History of Jesus Christ the human god

Part 13:


 Chapter 37:

Matthew the Tax Collector Becomes a Disciple of Jesus

 When Jesus left Capernaum after healing the paralyzed man, He went to the seaside where all the people kept coming to Him, and He taught them. While there, He passed by the revenue collectors' house [or post]. A revenue officer named Matthew [called Levi, or Khalpi in Aramaic], the son of Alphaeus, was sitting at the treasury.

 Jesus knew that Matthew would become His disciple. He said, "Follow me!" And Matthew left everything right then and got up and followed Jesus.153

  Tax collectors in the time of Jesus were considered among the most evil of people. They were commissioned by the Roman government to collect taxes and the Roman government did not tell them how much to collect. They collected whatever they thought they could get out of a person, and whenever they wanted. Much of it went into their pockets. If a man did not pay, he was reported to the soldiers, and could be crucified.  

 God is so unimaginably perfect and holy that even the best of us sin against Him every day without even knowing it. To God, there is no difference between a tax collector and you and me. He could have picked anyone as a disciple and that person would most likely have been a sinner.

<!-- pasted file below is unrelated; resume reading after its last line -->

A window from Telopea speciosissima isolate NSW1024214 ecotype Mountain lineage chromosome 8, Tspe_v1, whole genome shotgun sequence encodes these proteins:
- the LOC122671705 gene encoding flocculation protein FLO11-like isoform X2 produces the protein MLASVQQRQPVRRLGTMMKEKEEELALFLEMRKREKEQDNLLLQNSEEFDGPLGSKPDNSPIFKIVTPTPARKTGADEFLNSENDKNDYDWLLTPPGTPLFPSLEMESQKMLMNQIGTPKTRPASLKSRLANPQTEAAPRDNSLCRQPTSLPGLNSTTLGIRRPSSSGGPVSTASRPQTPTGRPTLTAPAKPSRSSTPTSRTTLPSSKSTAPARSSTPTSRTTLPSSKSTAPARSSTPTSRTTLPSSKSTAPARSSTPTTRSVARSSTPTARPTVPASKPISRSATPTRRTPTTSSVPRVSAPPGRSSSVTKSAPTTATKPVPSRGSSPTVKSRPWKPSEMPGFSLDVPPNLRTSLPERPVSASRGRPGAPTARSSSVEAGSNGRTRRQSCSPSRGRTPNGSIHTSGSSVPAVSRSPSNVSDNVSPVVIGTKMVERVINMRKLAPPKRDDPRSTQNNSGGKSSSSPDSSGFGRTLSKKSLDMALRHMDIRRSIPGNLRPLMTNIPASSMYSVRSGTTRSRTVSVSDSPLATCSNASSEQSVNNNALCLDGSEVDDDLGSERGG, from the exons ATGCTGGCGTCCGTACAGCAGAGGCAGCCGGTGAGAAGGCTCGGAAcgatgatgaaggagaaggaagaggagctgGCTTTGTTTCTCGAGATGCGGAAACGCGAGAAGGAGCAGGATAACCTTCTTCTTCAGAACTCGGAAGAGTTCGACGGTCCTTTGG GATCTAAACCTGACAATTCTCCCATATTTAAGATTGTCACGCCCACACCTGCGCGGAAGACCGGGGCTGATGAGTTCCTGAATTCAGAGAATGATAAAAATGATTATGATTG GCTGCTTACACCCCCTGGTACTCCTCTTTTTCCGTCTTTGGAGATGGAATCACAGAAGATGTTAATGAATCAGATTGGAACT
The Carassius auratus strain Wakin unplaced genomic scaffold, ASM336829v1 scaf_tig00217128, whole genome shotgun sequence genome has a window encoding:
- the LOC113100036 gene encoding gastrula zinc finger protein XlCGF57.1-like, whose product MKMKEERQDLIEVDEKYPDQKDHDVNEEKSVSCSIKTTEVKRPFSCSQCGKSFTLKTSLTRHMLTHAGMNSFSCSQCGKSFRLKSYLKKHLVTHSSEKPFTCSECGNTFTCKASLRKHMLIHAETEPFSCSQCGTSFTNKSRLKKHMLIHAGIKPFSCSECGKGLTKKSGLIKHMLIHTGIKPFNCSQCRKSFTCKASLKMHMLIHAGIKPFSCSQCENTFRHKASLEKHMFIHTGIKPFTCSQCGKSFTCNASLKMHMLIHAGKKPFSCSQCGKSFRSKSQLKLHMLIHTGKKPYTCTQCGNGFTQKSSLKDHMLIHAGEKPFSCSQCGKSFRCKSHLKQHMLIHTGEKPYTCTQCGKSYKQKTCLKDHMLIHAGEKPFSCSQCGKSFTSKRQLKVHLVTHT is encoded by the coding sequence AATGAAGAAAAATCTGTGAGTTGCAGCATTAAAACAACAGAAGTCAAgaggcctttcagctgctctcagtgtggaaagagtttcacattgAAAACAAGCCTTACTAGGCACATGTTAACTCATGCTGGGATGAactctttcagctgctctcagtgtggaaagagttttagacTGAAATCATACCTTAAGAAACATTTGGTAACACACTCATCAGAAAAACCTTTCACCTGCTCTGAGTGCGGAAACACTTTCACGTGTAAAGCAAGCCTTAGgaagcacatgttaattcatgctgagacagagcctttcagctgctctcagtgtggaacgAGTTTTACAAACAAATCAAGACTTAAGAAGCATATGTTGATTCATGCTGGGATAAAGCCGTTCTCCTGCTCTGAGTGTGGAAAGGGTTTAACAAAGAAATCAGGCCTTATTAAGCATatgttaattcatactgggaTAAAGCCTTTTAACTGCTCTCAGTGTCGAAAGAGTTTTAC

For a tax collector to be selected by the Roman government, he must be well educated and able to read and write. The sayings of Jesus were in great demand, especially by those who wanted to be healed. So Matthew wrote what he saw Jesus do from that time on. Authors did not identify themselves, as writings were circulated, re-written and amplified. Matthew may have written much of what is in all the books of the New Testament, but the book of Matthew was not necessarily written entirely by Matthew. As an example, the books of Moses and Joshua in the Old Testament were not written completely by Moses and Joshua, as they give details of the deaths and burials of each of them. This would be impossible. While scribes were extremely careful to not change one jot or tittle (Matthew 5:18; Luke 16:17), entries were made by others who knew the circumstances, and these entries had to meet strict criterion. Eusebius quoted Papias that Matthew wrote his gospel in Aramaic.154

153. Mark 2:13, 14; Matthew 9:9; Luke 5:27, 28.
154. Lamsa, ibid.

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